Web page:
This application claims the benefit of U.S. Provisional Application Ser. No. 60/681,458 filed May 17, 2005 entitled Systems and Methods for Providing Features and User Interface in Network Browsing Applications, the disclosure of which is incorporated herein by reference in its entirety.
This application includes material which is subject to copyright protection. The copyright owner has no objection to the facsimile reproduction by anyone of the patent disclosure, as it appears in the Patent and Trademark Office files or records, but otherwise reserves all copyright rights whatsoever.
The disclosure relates in general to the field of network browsing-enabled applications, and in particular to systems and methods that provide improved interfaces to Short Message Service (“SMS”) functionality.
In today's computing environment, users have access to a wide array of devices, including, without limitation, desktop computers, laptop computers, personal digital assistants (“PDA's”), pagers, and cellular telephones. Each of the various device types has its strengths and weaknesses. By way of example, laptop computers have the data processing and storage capabilities needed to allow a user to easily access the Internet and the various content available therefrom. However, most laptop computers do not allow users to access cellular telephone networks and place calls using such networks. By contrast, cellular telephones excel at placing and maintaining calls, even as the user moves between locations. However, although many of today's cellular telephones can access the Internet via the cellular telephone network, most Internet content is not formatted for small cellular telephone displays, and cellular telephones do not have the computational and storage capabilities needed to fully access today's Internet content.
Users therefore frequently attempt to move information between more computationally capable and storage-capable devices, such as desktop computers and laptop computers, and less computationally capable and storage-capable devices, such as PDA's, pagers, and cellular phones. This is typically done by “synchronizing” the information between the different devices. Synchronization requires that the devices be actively communicatively coupled. In most cases, this communicative coupling is done by physically connecting one device to another, such as with a Universal Serial Bus (“USB”) cable, although some devices now support wireless synchronization through short-range wireless technologies such as those employing the Bluetooth standard. However, not all devices support synchronization, and in some cases it is not always convenient, or even possible, to synchronize data between devices due to security concerns or other restrictions. By way of example, a user at an Internet café may not wish to synchronize their PDA, pager, cellular telephone, or other device with the café's computer out of fear that the café's computer may infect the user's device with a virus. Similarly, the Internet café may not give the user access to the physical ports that are needed to synchronize the user's device with the café's computer.
The result is that users must find alternative means for moving information between devices. One commonly employed technique is to open content on a desktop or laptop computer and to copy and paste the content into an E-mail. However, this can be an awkward process, and depending on the content being copied, the E-mail may not display properly on the destination device.
What is needed are improved systems and methods for facilitating data transfers between devices, and improved user interfaces therefor.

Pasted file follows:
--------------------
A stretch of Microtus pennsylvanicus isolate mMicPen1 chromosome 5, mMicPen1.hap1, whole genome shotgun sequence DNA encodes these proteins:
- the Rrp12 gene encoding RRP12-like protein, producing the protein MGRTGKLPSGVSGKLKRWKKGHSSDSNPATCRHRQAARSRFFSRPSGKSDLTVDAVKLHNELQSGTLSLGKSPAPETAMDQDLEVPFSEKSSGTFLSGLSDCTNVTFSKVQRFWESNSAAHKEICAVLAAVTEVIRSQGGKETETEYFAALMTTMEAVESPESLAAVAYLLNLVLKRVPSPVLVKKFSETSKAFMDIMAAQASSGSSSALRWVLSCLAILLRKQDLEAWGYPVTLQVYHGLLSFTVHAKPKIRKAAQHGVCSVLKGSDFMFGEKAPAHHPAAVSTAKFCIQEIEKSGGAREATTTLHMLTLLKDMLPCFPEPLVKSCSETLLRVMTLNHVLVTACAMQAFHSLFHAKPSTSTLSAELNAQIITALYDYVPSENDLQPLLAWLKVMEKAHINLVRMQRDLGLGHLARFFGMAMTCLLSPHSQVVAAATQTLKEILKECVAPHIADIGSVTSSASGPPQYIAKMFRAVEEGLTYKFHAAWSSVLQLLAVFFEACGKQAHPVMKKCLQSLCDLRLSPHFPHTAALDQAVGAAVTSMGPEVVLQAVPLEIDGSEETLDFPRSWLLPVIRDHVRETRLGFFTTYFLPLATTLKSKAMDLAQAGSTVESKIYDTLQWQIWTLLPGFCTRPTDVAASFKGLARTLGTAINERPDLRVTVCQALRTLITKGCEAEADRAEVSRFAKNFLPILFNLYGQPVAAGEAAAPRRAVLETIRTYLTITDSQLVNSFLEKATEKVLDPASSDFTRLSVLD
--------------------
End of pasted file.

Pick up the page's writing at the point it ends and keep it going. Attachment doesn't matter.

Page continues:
Accordingly, this disclosure is directed to systems and methods for providing SMS features and user interfaces therefor that substantially obviate one or more of the problems due to limitations and disadvantages of the related art.
The disclosure is to provides a method of transferring content between a plurality of devices, and to a computer-readable storage medium containing a set of instructions for a general purpose computer. In an exemplary embodiment, the method and/or computer instructions comprise opening a network browsing application on a first device; identifying content to be transferred to at least one second device; causing a content transfer user interface to be opened on the first device; identifying the at least one second device; and, causing the identified content to be transferred to the at least one identified second device. The content identifying step can include, without limitation, “dragging” a cursor within the network browsing application to select the content. In one embodiment, once the content to be transferred has been identified, a new network browser window can be opened, wherein the identified content is already loaded as part of the body of an SMS message, which the user can edit. The user interface can also allow the user to enter a network identifier, such as a telephone number or Internet Protocol (“IP”) address of the second device. The user interface can also allow the user to identify attributes associated with the second device, such as, without limitation, the carrier providing telecommunications service to the second device, the computing capabilities of the second device, the display capabilities of the second device, or the model number of the second device. Such attributes can be used to ensure that the content is properly formatted for the second device. In another embodiment, the user can right-click and select from a plurality of pre-defined devices. Such device definitions may be structured similar to traditional address book entry, or may be enhancements to traditional address book entries. In one such embodiment, each address book entry may contain attributes about the device associated with that address book entry. By way of example, without limitation, an address book entry for a cellular telephone may include a field identifying the telephone's display resolution or the model number.